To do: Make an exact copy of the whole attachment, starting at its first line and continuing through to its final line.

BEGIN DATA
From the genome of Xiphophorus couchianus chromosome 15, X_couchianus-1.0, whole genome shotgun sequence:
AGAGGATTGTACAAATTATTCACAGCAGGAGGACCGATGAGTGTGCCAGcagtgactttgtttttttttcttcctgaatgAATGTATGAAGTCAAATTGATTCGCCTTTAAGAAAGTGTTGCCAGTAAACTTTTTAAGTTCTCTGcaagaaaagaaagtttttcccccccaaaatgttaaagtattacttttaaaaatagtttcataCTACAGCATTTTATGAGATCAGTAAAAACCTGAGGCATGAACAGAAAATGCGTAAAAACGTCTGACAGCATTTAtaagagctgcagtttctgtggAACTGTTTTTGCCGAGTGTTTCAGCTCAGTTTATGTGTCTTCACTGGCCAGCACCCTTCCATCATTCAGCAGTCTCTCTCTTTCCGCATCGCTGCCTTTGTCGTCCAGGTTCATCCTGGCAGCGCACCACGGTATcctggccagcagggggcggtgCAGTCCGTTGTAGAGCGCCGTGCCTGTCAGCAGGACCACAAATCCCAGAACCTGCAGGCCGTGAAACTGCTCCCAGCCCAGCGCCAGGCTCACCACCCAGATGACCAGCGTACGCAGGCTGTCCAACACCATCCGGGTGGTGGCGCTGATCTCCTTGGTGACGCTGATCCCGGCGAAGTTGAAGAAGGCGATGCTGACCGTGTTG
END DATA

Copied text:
From the genome of Xiphophorus couchianus chromosome 15, X_couchianus-1.0, whole genome shotgun sequence:
AGAGGATTGTACAAATTATTCACAGCAGGAGGACCGATGAGTGTGCCAGcagtgactttgtttttttttcttcctgaatgAATGTATGAAGTCAAATTGATTCGCCTTTAAGAAAGTGTTGCCAGTAAACTTTTTAAGTTCTCTGcaagaaaagaaagtttttcccccccaaaatgttaaagtattacttttaaaaatagtttcataCTACAGCATTTTATGAGATCAGTAAAAACCTGAGGCATGAACAGAAAATGCGTAAAAACGTCTGACAGCATTTAtaagagctgcagtttctgtggAACTGTTTTTGCCGAGTGTTTCAGCTCAGTTTATGTGTCTTCACTGGCCAGCACCCTTCCATCATTCAGCAGTCTCTCTCTTTCCGCATCGCTGCCTTTGTCGTCCAGGTTCATCCTGGCAGCGCACCACGGTATcctggccagcagggggcggtgCAGTCCGTTGTAGAGCGCCGTGCCTGTCAGCAGGACCACAAATCCCAGAACCTGCAGGCCGTGAAACTGCTCCCAGCCCAGCGCCAGGCTCACCACCCAGATGACCAGCGTACGCAGGCTGTCCAACACCATCCGGGTGGTGGCGCTGATCTCCTTGGTGACGCTGATCCCGGCGAAGTTGAAGAAGGCGATGCTGACCGTGTTG